Troubleshooting: Why Worry About Wastewater Strength?

Troubleshooting: Why Worry About Wastewater Strength?
FOG is usually associated with restaurant or cooking waste although cosmetics, bath oils, suntan lotion and other personal care products increase oil in residential effluent. FOG increases BOD and it doesn’t break down easily in the system. Any concentration above 20 mg/L can hinder onsite systems without additional pretreatment.

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A few years ago I was involved in a class where we visited several houses that had various media filters as a part of their wastewater treatment systems. When we opened the media filter at one location we found the surface of the filter was clogged as well as the orifices in the pressure distribution laterals. 

Since the system had been serviced within the past six months — septic tank and pump tank cleaned — we weren’t expecting this problem. That service provider had not opened the media filter so there was no documentation if was happening at the time of that service call, but clearly something was going on within the residence that was different than normal domestic use creating a higher strength waste, which the system couldn’t treat. 

A typical, well-maintained residential septic tank should produce effluent with a BOD level around 160 mg/L. This homeowner’s septic tank was producing much greater BOD levels. As the value increases organic loading creates a thicker and more resistant biomat in the drainfield of a gravity system and overwhelms media filter treatment capabilities or other advanced treatment units.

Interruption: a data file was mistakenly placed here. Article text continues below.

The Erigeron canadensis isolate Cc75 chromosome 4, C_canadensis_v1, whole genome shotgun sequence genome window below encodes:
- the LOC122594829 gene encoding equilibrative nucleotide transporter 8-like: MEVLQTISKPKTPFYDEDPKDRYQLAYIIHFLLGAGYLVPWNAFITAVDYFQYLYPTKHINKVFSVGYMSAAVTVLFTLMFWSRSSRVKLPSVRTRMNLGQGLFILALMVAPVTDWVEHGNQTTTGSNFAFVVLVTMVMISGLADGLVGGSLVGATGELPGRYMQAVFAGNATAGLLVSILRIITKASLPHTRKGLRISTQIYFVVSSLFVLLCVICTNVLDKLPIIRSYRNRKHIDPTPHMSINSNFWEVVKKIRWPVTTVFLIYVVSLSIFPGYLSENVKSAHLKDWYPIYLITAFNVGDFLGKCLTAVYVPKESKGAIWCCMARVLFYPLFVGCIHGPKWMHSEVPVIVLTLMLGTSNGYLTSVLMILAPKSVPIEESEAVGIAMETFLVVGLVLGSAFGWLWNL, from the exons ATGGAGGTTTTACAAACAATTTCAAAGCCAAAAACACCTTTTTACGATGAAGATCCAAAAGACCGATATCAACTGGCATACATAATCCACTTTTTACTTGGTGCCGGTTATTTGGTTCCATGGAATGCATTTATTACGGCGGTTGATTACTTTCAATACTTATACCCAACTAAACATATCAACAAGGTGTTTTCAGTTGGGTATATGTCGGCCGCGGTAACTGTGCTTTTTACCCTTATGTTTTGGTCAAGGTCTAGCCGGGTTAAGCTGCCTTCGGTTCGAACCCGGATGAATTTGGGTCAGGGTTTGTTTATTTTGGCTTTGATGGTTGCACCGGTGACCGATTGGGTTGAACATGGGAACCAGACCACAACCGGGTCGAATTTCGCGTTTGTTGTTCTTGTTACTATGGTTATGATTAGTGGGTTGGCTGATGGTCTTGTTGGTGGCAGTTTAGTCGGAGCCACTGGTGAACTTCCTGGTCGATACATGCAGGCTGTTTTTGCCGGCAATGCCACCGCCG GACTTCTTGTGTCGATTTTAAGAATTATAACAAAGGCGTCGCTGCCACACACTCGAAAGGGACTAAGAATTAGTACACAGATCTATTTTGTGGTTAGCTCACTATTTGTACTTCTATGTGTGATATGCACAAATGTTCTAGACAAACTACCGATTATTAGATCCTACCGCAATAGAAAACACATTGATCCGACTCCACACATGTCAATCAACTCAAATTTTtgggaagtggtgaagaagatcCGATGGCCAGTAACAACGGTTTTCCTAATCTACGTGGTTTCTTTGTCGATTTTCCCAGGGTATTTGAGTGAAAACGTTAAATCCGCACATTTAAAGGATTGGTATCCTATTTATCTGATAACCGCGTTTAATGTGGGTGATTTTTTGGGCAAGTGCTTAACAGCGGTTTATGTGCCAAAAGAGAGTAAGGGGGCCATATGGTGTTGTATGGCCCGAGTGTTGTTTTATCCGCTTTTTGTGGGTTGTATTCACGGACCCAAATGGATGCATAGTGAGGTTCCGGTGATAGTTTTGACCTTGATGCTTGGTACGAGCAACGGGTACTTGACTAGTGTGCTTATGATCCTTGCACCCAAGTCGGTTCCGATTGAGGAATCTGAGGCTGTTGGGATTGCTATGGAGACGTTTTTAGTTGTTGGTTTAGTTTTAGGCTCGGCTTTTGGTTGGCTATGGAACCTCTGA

TSS and FOG also contribute to an overwhelmed onsite system. While it’s not necessary to educate the homeowner with technical jargon, it is important to make them understand these overall processes and how their behavior affects their system. 

Suspended solids — organic or inorganic — don’t settle in a septic tank and are captured by the effluent filter. Organic solids are captured in the soil and break down over time. Inorganic solids plug the soil pores permanently reducing infiltration. Quality effluent should have a level of less than 60 mg/L TSS; a lower level is always preferred. 

FOG is usually associated with restaurant or cooking waste although cosmetics, bath oils, suntan lotion and other personal care products increase oil in residential effluent.

FOG increases BOD and it doesn’t break down easily in the system. Any concentration above 20 mg/L can hinder onsite systems without additional pretreatment. 

When we asked the homeowner mentioned above about potential causes of the increased BOD, TSS and FOG we found that his wife had been making tortillas for numerous local day cares. Additional cooking and frying increased FOG in the onsite system and ultimately caused the clogging we saw. 

This example highlights two issues service providers need to be aware of:

  1. A long conversation with the homeowner about how they use the system can pay huge dividends for you and for them.
  2. If it is a residence you service regularly, ask about any dramatic changes in use. Asking about changes that have taken place can help avoid significant problems in the future. 

About the Author

Jim Anderson is connected with the University of Minnesota onsite wastewater treatment education program, is an emeritus professor in the university’s Department of Soil Water and Climate, and education coordinator for the National Association of Wastewater Technicians.

Send him questions about septic system maintenance and operation by email to kim.peterson@colepublishing.com.



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